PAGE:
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ACRO E-mail Archive Thread: News release/Team Aircraft at '96 WAC



                


Thread: News release/Team Aircraft at '96 WAC

Message: News release/Team Aircraft at '96 WAC

Follow-Up To: ACRO Email list (for List Members only)

From: cks at sos.net (Carlys Sjoholm)

Date: Wed, 10 Apr 1996 13:27:02 UTC


Message:

  FOR IMMEDIATE RELEASE:

U.S. TEAM FLIES HIGH-PERFORMANCE AIRCRAFT AT '96 WAC

Oshkosh, WI - The high-tech aircraft flown by the U.S. Aerobatic Team
pilots are among the most sophisticated and competitive in the world.
These specialized planes are designed for one purpose only: world class
Unlimited aerobatic competition.  The Team's nine monoplanes and one
highly-modified biplane will go head-to-head with planes flown by pilots
from 19 other countries this August at the 1996 World Aerobatic
Championships in Oklahoma City.

Each U.S. Team pilot owns, maintains, and flies his or her own competition
airplane.  Half of the Team's ten aircraft are Extra 300 series monoplanes
designed and built in Germany by Walter Extra.  Mike Goulian (current U.S.
National Champion), Phil Knight, John Lillberg, and Patty Wagstaff fly
single place Extra 300Ss, while Ellen Dean competes in the two seat 300L.
These lightweight, agile planes have steel tube frames and carbon fiber
skins.  The wings are also carbon fiber.

Linda Meyers Morrissey and Matt Chapman fly the CAP 231 and CAP 231 EX,
respectively.  Their fuselages are constructed of wood frames and skins.
The CAP 231 wings are also wood, but the EX has carbon fiber wings.  Made
in France by Avions Mudry, CAP EXs won the last two WACs.  Only six EXs
were built and Matt's is the only one in this country.

Debby Rihn-Harvey and Diane Hakala both fly custom, one-off American-built
monoplanes.  The Texas Hurricane was designed and built by Debby's late
husband, Dr. Eoin Harvey.  It's a smaller and lighter plane than the other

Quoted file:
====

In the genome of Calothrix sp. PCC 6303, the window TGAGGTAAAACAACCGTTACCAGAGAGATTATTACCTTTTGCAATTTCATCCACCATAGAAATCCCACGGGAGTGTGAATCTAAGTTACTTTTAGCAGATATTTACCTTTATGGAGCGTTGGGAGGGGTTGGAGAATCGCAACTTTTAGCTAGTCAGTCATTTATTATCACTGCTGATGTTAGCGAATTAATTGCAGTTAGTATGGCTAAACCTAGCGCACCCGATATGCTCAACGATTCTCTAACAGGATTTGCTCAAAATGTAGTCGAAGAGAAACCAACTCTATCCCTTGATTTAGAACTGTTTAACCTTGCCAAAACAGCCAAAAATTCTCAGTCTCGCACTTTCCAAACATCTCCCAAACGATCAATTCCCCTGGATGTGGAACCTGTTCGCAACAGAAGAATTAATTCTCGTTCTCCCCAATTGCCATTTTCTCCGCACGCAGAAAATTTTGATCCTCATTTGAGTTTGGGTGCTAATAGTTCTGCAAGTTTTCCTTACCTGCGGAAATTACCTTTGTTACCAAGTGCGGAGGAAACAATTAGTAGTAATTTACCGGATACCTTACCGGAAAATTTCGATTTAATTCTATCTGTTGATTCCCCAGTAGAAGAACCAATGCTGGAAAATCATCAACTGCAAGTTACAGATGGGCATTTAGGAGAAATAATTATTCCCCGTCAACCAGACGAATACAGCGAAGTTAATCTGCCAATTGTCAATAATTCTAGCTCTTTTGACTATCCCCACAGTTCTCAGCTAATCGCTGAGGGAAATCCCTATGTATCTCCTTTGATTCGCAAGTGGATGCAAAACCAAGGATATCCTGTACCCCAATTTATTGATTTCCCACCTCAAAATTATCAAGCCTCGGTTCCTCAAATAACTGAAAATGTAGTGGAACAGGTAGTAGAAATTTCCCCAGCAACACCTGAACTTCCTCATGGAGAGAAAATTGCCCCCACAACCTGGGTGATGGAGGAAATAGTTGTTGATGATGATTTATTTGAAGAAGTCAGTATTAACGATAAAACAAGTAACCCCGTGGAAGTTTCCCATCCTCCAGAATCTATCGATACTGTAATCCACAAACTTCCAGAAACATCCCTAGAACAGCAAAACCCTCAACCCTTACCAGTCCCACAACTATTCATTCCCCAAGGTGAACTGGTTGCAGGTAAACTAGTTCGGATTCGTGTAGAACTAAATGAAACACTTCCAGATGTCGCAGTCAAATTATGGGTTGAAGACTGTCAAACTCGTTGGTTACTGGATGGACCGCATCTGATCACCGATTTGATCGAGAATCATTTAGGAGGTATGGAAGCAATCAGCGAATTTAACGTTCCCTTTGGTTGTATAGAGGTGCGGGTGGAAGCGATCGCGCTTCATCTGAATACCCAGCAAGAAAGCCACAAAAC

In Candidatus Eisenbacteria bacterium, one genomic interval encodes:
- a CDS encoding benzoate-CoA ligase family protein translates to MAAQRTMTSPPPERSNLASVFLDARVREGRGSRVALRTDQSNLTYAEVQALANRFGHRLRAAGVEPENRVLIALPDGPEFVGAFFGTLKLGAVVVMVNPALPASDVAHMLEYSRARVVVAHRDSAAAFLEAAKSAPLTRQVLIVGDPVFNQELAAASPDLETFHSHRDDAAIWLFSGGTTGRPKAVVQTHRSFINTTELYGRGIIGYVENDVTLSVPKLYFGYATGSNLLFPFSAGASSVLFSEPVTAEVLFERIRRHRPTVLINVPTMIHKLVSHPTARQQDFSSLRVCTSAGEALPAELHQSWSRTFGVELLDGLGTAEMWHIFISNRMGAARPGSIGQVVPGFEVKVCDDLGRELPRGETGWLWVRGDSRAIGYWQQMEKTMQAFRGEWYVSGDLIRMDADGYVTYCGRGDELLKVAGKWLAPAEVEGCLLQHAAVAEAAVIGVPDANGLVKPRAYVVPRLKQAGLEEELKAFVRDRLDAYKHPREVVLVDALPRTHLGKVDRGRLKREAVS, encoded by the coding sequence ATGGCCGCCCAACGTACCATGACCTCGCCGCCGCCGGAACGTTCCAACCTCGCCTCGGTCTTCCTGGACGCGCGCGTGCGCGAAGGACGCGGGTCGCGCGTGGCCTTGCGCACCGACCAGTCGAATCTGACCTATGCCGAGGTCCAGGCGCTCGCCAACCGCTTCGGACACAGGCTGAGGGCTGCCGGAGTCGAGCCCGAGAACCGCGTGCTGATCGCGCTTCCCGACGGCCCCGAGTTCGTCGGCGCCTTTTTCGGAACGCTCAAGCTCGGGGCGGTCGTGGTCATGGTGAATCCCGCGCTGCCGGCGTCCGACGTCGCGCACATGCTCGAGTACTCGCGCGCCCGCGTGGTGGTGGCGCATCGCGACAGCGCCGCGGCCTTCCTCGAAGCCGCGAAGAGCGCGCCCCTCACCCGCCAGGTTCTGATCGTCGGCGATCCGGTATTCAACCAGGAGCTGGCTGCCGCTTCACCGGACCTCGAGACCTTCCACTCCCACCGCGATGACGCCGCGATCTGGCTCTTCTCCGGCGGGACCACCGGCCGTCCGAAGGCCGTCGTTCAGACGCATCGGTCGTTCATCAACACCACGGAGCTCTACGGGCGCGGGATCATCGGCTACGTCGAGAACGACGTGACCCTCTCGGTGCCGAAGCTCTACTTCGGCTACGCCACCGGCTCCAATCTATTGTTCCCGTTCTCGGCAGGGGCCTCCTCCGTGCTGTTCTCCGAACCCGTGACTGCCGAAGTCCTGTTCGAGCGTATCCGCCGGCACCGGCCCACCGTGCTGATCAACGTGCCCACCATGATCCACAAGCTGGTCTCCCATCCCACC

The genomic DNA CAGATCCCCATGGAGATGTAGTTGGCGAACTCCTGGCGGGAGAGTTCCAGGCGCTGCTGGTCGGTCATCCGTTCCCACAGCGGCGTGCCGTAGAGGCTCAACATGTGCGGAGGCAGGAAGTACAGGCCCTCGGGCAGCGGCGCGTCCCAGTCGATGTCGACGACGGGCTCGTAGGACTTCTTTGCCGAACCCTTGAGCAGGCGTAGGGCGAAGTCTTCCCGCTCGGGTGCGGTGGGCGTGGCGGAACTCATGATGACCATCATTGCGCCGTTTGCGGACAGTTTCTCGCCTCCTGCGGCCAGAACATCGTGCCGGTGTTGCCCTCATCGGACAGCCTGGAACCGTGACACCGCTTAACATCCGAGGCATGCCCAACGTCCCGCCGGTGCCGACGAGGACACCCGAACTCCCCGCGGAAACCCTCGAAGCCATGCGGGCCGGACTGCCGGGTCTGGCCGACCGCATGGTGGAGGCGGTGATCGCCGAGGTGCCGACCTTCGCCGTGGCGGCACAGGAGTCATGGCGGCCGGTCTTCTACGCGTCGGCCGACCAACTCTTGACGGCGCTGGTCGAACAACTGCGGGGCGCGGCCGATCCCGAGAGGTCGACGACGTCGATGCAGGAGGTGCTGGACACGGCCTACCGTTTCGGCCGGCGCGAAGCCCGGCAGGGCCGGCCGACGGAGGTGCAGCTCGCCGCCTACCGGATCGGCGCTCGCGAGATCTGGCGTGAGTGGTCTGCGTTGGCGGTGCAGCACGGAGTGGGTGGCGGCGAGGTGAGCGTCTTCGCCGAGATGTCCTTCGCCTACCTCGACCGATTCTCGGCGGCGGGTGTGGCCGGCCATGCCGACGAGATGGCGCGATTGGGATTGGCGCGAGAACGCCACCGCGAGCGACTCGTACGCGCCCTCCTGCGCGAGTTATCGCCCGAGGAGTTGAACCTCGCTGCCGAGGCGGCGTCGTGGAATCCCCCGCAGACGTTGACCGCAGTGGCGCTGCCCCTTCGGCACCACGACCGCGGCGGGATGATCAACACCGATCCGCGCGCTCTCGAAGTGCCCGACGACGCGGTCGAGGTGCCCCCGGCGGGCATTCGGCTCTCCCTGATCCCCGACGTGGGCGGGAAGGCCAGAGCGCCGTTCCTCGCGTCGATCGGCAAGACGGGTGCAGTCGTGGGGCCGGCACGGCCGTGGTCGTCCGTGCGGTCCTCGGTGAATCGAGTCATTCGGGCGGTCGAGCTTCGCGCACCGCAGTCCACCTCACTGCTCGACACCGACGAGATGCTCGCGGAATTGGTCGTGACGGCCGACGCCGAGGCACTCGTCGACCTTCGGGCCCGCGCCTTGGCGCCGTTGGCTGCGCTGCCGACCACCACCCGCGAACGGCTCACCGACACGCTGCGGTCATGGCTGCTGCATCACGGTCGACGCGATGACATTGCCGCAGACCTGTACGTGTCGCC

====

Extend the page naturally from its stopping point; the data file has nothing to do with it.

mono wings, and is constructed of chromoly steel tube frame and carbon
fiber skin and wings.  Diane's Staudacher S300D is her second competition
aircraft designed by Jon Staudacher.  It's steel tube frame is covered with
aluminum and fabric.  The wings are wood and carbon fiber.

Making it's grand entry into the world aerobatics arena, Robert Armstrong
will fly the Aviat Aircraft S-1-11B biplane.  A highly-modified version of
the Super Stinker designed by Curtis Pitts, the S-1-11B was created to win
in international competition, and it was customized to fit Robert
precisely.  Chances are that this will be the only biplane at the WAC,
since monoplanes have taken over as the silhouette of choice,
internationally speaking.

All ten team aircraft are powered by Lycoming IO-540 engines, each
producing at least 300 hp.  Such high horsepower is a critical factor for
remaining competitive in the Unlimited world today.

The 1996 WAC is slated for August 18 - 30 at Clarence E. Page Airport near
Oklahoma City.  Typically held in a European country, this marks the first
time the WAC has been held in the United States in 16 years.

Major corporate funding for the U.S. Aerobatic Team is provided by Shell
Oil Company, makers of Aeroshell aviation lubricants.  Individual
contributions in support of the U.S. Aerobatic Team may be directed to:
U.S. Aerobatic Foundation, P.O. Box 3086, Oshkosh, WI  54903-3086.




                


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